The third ring has also not escaped attention in the GPX package. In older engines, a 3/16 inch oil ring would often be assembled with a fairly high radial tension in order to adequately scrape oil off the cylinder wall. Using an expensive machine that can measure this radial or outward tension as the ring is installed in a cylinder, the results are expressed as outward tension measured in pound-force (lb.-f). This is simply the amount of the outward force exerted by the ring measured in pounds.

Understanding Pound-Force (lb.-f) in Regard to Piston Rings

Lb.-f is not lb.-ft. as used in the expression of engine torque and it is also not ft.-lbs. like that used in torque wrenches.

This lb.-f measurement is again just the outward force exerted by the ring on the cylinder wall. This is also not a sliding force like you might measure using a fish scale pulling a piston and ring package through a cylinder. However, the lb.-f number is directly proportional to sliding friction so that if you reduce this radial tension, the sliding friction will also be reduced.

In older rings like a typical 3/16 inch oil ring, the chart below lists its lb.-f measurement for a standard oil ring tension as 20 lb.-f. More modern engines like an LS, use a thinner, 3.0mm oil ring that produces a much lighter 10 lb.-f measurement. Yet these lower tension oil rings do a good job of maintaining a low oil consumption numbers even after 100,000 miles or more.

Oil Ring Tension

Ring PackOil Ring SizeOil Ring Radial TensionTension Reduction
Standard3/16”20 lb.-f
Revised Summit Racing GPX3/16”15 lb.-f25%*
Standard3.0mm10 lb.-f50%*
*These tension reduction values are based on the standard 3/16 inch ring value of 20 lb.-f

Integrated with the GPX package are lower radial tension values for even the larger 3/16 inch oil rings. The chart indicates that this oil ring package reduces the lb.-f measurement to a lower 15 lb.-f, which is a significant 25 percent reduction in friction. This means this ring package promises some measurable improvements in reduced friction along with better sealing from the top ring. Combined, these will pay off in improved horsepower.

As part of the GPX package, the oil rings even for larger 3/16 inch applications have reduced radial tension that will free up some horsepower while still offering good oil control. (Image/Jeff Smith)

Power Benefits of Gas Ported Piston Rings

So what do all these improvements mean to torque and horsepower? Shavers Engines in California recently performed a dyno test in which they ran an A-B comparison of a traditional ring set versus a same size ring set but fitted with a lateral gas port top ring. This test was performed on a 383ci small block Chevy. The engine delivered a significant increase in torque right around the peak torque rpm range where the cylinder pressure is always the highest. In this test, they saw an increase of around 15 lb.-ft. of torque while also gaining a small amount of peak horsepower.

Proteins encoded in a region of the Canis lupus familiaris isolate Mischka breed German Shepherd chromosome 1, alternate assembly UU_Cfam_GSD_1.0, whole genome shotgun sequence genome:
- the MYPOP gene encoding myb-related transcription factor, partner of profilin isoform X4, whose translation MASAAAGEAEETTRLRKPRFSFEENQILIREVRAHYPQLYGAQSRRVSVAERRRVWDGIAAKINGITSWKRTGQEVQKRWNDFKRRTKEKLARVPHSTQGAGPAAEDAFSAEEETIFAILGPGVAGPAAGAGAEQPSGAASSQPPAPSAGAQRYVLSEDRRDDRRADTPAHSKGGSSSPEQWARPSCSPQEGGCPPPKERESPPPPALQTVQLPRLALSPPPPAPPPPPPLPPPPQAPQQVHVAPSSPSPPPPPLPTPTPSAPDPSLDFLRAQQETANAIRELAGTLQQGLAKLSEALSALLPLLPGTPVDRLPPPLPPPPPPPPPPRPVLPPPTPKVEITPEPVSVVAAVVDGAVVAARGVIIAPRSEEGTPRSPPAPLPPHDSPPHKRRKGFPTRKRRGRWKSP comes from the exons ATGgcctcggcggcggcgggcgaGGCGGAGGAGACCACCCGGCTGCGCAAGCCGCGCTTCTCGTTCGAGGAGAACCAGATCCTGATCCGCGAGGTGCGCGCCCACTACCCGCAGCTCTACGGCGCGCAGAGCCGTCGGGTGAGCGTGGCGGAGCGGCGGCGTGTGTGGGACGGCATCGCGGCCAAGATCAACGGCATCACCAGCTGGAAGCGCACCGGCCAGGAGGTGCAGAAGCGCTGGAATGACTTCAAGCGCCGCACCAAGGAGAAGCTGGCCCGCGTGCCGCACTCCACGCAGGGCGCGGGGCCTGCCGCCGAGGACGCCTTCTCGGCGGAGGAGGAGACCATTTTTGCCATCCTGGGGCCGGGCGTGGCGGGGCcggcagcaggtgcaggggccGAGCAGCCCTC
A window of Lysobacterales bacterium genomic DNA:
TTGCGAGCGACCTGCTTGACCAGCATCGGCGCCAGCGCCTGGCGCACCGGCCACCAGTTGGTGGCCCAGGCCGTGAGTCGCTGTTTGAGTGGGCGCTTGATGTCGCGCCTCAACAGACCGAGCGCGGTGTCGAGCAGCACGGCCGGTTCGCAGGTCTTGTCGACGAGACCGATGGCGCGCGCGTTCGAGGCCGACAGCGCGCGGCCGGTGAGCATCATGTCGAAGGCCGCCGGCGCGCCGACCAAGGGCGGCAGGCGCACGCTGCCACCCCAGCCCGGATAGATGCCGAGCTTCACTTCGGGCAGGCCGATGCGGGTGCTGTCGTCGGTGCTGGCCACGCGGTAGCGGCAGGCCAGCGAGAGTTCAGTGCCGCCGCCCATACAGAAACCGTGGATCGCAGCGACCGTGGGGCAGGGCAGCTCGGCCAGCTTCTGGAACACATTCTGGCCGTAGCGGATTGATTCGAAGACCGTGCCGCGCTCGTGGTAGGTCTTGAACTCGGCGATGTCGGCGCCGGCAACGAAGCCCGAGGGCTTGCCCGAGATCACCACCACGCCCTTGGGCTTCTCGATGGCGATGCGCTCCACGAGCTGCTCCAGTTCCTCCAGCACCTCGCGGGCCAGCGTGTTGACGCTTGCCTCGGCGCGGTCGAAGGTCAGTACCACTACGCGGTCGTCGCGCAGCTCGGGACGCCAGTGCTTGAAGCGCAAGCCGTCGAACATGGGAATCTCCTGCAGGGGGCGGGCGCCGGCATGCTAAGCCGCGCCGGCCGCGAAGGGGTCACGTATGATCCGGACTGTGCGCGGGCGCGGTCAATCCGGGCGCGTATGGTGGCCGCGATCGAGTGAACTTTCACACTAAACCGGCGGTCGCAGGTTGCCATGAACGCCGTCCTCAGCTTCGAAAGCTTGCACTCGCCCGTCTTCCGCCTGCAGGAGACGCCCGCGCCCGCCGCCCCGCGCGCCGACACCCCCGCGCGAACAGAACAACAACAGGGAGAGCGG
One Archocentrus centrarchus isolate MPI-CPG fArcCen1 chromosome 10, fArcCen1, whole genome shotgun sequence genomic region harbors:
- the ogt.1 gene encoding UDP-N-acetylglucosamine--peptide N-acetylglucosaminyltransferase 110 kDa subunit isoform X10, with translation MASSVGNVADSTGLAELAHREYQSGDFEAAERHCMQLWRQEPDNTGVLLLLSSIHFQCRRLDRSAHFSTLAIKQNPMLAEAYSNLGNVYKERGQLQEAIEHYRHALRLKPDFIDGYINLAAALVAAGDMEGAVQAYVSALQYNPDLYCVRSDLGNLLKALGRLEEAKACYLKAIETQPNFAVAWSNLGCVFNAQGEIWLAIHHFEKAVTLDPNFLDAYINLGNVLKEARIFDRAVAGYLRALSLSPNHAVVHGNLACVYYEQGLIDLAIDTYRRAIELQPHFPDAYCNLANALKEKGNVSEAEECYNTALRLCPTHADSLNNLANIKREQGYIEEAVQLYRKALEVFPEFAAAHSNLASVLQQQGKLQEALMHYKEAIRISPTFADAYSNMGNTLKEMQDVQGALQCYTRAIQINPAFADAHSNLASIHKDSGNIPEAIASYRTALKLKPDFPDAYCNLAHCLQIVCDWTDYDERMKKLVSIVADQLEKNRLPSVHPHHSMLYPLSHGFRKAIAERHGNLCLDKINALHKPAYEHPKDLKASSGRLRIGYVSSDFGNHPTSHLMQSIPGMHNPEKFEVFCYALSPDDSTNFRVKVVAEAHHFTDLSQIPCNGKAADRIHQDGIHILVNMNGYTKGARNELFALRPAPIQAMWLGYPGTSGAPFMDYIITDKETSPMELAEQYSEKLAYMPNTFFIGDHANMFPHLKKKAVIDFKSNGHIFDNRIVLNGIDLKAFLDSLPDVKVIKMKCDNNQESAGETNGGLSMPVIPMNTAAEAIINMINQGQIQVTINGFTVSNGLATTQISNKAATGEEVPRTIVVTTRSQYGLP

The only change for this test was adding the GPX style lateral gas port top ring, ductile iron second, and standard but still reduced tension oil ring to the 1/16—1/16—3/16 inch piston in a 383ci small block Chevy. Note the significant 15 lb.-ft. of torque gain around peak torque at the 475 lb.-ft. level which is pretty good for a pump gas small block. This makes sense because peak torque is where cylinder pressure is the highest. (Dyno Chart/Jeff Smith)

It’s beyond the scope of this story to dive too deeply into cylinder honing procedures and there is plenty of information from multiple sources on these measures. The actual process depends mainly on the hardness of the block, the rings chosen, and the honing machine doing the job. Most machine shops have now embraced the plateau honing process that creates deeper grooves (valleys) in the cylinder wall that will carry the oil followed by a final few passes that smooth the peaks created by the rougher finish.

The honing process can be worth additional performance gains so it’s worthwhile to discuss these details with your machinist in order to get the maximum performance out this new set of rings. Checking final ring end gap, cylinder wall cleanliness, careful assembly, and then a proper break-in procedure are all necessary steps to ensure peak ring performance.

Proper Piston Ring Break-In

The best way to break-in a new set of rings—any set of rings—is to load the engine, creating cylinder pressure that will help push the rings into the cylinder wall. This can be done in the car with multiple two- or three-second acceleration bursts followed by a short, steady state cooling period. Of course, break-in can also be done on an engine dyno but most enthusiasts will likely not choose this route.